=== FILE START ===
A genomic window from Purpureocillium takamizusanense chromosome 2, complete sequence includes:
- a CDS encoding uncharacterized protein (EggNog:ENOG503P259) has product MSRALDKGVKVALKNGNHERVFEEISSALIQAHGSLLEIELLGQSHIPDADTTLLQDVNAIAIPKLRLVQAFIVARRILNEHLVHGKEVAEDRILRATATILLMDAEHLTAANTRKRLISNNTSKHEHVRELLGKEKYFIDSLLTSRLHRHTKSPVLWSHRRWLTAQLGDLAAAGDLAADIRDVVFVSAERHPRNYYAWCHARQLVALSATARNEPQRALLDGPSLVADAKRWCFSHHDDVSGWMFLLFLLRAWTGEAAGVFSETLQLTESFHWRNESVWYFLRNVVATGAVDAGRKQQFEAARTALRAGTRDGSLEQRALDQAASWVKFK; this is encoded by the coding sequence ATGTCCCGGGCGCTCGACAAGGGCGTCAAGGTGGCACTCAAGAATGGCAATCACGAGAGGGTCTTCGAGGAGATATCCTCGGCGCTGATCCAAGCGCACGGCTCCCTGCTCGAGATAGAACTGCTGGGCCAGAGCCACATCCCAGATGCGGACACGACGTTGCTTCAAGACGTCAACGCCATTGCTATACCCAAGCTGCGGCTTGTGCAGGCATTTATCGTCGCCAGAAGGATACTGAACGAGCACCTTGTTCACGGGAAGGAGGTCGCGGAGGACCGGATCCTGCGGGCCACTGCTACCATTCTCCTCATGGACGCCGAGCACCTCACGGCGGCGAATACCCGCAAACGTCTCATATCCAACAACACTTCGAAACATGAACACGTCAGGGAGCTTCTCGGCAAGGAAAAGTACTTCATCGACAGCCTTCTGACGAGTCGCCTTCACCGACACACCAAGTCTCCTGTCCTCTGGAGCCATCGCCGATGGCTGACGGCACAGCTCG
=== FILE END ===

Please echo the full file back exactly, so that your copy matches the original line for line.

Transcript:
A genomic window from Purpureocillium takamizusanense chromosome 2, complete sequence includes:
- a CDS encoding uncharacterized protein (EggNog:ENOG503P259) has product MSRALDKGVKVALKNGNHERVFEEISSALIQAHGSLLEIELLGQSHIPDADTTLLQDVNAIAIPKLRLVQAFIVARRILNEHLVHGKEVAEDRILRATATILLMDAEHLTAANTRKRLISNNTSKHEHVRELLGKEKYFIDSLLTSRLHRHTKSPVLWSHRRWLTAQLGDLAAAGDLAADIRDVVFVSAERHPRNYYAWCHARQLVALSATARNEPQRALLDGPSLVADAKRWCFSHHDDVSGWMFLLFLLRAWTGEAAGVFSETLQLTESFHWRNESVWYFLRNVVATGAVDAGRKQQFEAARTALRAGTRDGSLEQRALDQAASWVKFK; this is encoded by the coding sequence ATGTCCCGGGCGCTCGACAAGGGCGTCAAGGTGGCACTCAAGAATGGCAATCACGAGAGGGTCTTCGAGGAGATATCCTCGGCGCTGATCCAAGCGCACGGCTCCCTGCTCGAGATAGAACTGCTGGGCCAGAGCCACATCCCAGATGCGGACACGACGTTGCTTCAAGACGTCAACGCCATTGCTATACCCAAGCTGCGGCTTGTGCAGGCATTTATCGTCGCCAGAAGGATACTGAACGAGCACCTTGTTCACGGGAAGGAGGTCGCGGAGGACCGGATCCTGCGGGCCACTGCTACCATTCTCCTCATGGACGCCGAGCACCTCACGGCGGCGAATACCCGCAAACGTCTCATATCCAACAACACTTCGAAACATGAACACGTCAGGGAGCTTCTCGGCAAGGAAAAGTACTTCATCGACAGCCTTCTGACGAGTCGCCTTCACCGACACACCAAGTCTCCTGTCCTCTGGAGCCATCGCCGATGGCTGACGGCACAGCTCG